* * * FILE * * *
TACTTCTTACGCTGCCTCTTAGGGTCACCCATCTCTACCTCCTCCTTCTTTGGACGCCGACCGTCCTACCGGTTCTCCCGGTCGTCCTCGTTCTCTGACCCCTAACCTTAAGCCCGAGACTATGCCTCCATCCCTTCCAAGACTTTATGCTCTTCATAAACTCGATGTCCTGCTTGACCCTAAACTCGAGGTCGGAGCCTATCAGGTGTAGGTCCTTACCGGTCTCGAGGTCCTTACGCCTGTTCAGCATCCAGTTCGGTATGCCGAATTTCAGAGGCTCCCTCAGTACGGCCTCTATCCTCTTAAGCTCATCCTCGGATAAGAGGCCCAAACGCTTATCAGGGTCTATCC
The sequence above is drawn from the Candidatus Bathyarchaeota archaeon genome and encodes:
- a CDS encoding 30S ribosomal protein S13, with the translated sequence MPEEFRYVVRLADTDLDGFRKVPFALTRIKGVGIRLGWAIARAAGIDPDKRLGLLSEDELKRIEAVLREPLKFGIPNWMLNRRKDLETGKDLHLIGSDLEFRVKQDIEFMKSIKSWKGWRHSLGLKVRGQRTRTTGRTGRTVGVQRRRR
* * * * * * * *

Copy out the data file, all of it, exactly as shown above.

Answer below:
TACTTCTTACGCTGCCTCTTAGGGTCACCCATCTCTACCTCCTCCTTCTTTGGACGCCGACCGTCCTACCGGTTCTCCCGGTCGTCCTCGTTCTCTGACCCCTAACCTTAAGCCCGAGACTATGCCTCCATCCCTTCCAAGACTTTATGCTCTTCATAAACTCGATGTCCTGCTTGACCCTAAACTCGAGGTCGGAGCCTATCAGGTGTAGGTCCTTACCGGTCTCGAGGTCCTTACGCCTGTTCAGCATCCAGTTCGGTATGCCGAATTTCAGAGGCTCCCTCAGTACGGCCTCTATCCTCTTAAGCTCATCCTCGGATAAGAGGCCCAAACGCTTATCAGGGTCTATCC
The sequence above is drawn from the Candidatus Bathyarchaeota archaeon genome and encodes:
- a CDS encoding 30S ribosomal protein S13, with the translated sequence MPEEFRYVVRLADTDLDGFRKVPFALTRIKGVGIRLGWAIARAAGIDPDKRLGLLSEDELKRIEAVLREPLKFGIPNWMLNRRKDLETGKDLHLIGSDLEFRVKQDIEFMKSIKSWKGWRHSLGLKVRGQRTRTTGRTGRTVGVQRRRR